01 Apr 2019
MORE than 200 frontline workers have been trained in spotting the signs of County Lines drug dealing, organised crime gangs and extremism.
Social workers, probation officers, health visitors, housing officers and staff who work with potentially vulnerable people received crucial training in identifying and reporting emerging threats while going about their work.
The topics covered included updates on investigations into serious and organised crime, what County Lines drug dealing involves – and who is at risk, radicalisation, and how agencies including police, local authorities and health boards need to work together to combat these threats.
Dyfed-Powys Police Partnership Chief Inspector for Carmarthenshire Jolene Mann said: “It’s important that we build strength within our communities. An effective response to all serious and organised crime depends on relationships with information-sharing between police and partners.
“Serious crime has the potential to invade every community, and it is everyone’s responsibility to tackle it. The people who can prevent serious and organised crime are the ones that live and work in our communities – it’s us, and our public.”
Through their roles, those present are likely to come in contact with young or vulnerable people who could be at risk of exploitation. They were urged to report any small change, or any sign that could point to someone becoming involved in serious and organised crime or being radicalised into extremism.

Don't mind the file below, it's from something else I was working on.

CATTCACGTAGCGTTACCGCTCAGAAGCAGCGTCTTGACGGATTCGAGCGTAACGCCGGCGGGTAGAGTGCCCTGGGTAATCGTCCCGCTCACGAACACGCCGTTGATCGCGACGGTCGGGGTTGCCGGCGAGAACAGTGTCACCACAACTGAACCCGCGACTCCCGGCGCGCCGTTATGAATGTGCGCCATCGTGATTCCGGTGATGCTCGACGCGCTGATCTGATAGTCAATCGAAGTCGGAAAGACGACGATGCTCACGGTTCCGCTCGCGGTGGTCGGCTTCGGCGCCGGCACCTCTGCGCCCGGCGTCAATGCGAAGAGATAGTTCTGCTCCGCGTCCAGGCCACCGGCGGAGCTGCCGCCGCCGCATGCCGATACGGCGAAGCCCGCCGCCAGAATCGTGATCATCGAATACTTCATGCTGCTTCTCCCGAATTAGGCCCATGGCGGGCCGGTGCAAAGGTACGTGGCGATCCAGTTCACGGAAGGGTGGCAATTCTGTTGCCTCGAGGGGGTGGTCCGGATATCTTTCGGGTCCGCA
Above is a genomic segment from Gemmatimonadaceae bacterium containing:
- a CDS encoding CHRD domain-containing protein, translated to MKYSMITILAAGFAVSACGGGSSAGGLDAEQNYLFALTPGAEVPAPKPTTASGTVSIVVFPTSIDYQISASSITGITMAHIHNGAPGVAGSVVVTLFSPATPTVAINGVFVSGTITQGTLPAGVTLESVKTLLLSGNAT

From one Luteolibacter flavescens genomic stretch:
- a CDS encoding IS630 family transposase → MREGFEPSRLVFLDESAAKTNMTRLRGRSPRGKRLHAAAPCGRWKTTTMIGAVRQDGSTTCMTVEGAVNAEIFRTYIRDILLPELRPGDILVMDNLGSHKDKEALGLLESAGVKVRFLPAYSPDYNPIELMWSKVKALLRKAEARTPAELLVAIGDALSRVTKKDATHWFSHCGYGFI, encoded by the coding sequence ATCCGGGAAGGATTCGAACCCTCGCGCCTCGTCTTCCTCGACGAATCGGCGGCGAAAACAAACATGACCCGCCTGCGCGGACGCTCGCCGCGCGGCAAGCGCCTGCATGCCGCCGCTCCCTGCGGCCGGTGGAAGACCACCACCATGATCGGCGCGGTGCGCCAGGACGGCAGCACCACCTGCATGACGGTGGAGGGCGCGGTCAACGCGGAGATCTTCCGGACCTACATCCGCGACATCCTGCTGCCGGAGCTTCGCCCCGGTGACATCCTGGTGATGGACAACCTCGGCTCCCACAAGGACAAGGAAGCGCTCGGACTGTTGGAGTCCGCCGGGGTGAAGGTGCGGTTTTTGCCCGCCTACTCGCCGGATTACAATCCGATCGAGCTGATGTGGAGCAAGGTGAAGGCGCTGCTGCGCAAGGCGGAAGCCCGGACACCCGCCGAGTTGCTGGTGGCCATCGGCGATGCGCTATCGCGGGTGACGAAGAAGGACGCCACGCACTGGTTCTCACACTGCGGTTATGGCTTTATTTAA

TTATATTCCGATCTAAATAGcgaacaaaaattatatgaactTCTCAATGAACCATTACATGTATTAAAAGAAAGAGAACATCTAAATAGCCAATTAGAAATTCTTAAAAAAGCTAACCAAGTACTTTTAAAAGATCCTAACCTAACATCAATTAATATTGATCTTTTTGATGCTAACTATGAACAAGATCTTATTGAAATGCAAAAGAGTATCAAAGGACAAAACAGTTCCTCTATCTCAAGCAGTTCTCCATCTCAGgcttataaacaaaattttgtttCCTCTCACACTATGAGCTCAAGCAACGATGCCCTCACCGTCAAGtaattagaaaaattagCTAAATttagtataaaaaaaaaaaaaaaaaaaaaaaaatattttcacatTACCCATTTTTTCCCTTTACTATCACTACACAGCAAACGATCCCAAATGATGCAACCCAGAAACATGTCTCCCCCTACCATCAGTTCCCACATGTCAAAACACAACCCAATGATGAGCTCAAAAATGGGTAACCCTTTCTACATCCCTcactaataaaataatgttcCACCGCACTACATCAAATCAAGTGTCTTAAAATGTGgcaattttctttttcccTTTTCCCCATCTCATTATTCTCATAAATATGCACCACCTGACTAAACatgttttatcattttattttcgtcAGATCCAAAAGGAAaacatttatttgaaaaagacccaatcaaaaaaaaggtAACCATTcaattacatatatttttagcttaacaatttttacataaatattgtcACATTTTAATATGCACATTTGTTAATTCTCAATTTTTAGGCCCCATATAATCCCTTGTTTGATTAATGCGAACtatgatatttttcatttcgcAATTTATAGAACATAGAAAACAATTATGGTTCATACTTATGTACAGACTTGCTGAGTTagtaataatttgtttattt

Ch Insp Mann explained that Dyfed-Powys Police was aware of a number of organised crime gangs in Carmarthenshire. The majority of which have been disrupted and the offenders sentenced, or no current intelligence exists to suggest they are still operating.
She said: “As part of one operation, we identified a Birmingham-based group of males who were supplying heroin and crack cocaine in Llanelli. They were cuckooing vulnerable people’s properties to deal drugs from – this means they were looking for vulnerable people, and effectively taking over their home to deal drugs.
“At the end of last year, 24 people were arrested and have either been jailed or are awaiting sentence.
“You might have seen headlines about County Lines in the national media, and you will continue to see more and more because we are making more arrests and putting more people through court.”
It was explained that dealers and users from the area have teamed up with gangs from Birmingham, rather than attempting to continue their own criminal business.
“My plea is that you are on high alert for anything unusual or out of place,” Ch Insp Mann said.
“We need to work together. Connect the dots, submit the intelligence, stop the gangs.”
The training sessions were organised the Safer Communities Partnership, with inputs from Dyfed-Powys Police, Crimestoppers, Carmarthenshire County Council and the Regional Organised Crime Unit. The Partnership is part of the Carmarthenshire Public Services Board (PSB).
Chairman of the Safer Communities Partnership, Councillor Cefin Campbell, said: “The Safer Communities Partnership is very pleased with the response we had to these multi-agency briefing sessions.
“Our aim is to ensure we raise awareness of these issues and that staff know how to refer or report any concerns they may have.”
County Lines is an emerging national issue, where organised crime groups from urban areas such as London, Liverpool and Birmingham put children and vulnerable adults between themselves and the risk of detection by manipulating them into carrying and selling drugs.
‘Runners’ will be sent across county boundaries to areas like Llanelli, Newtown, and Haverfordwest to deliver and/or sell Class A drugs at the other end of the line.
You can report suspicious activity or concerns about the selling and taking of drugs in your community by calling 101, or reporting online. To report information anonymously, call the independent charity Crimestoppers on 0800 555 111.
Learn more about the issue and how to spot the signs someone is vulnerable to County Lines exploitation here.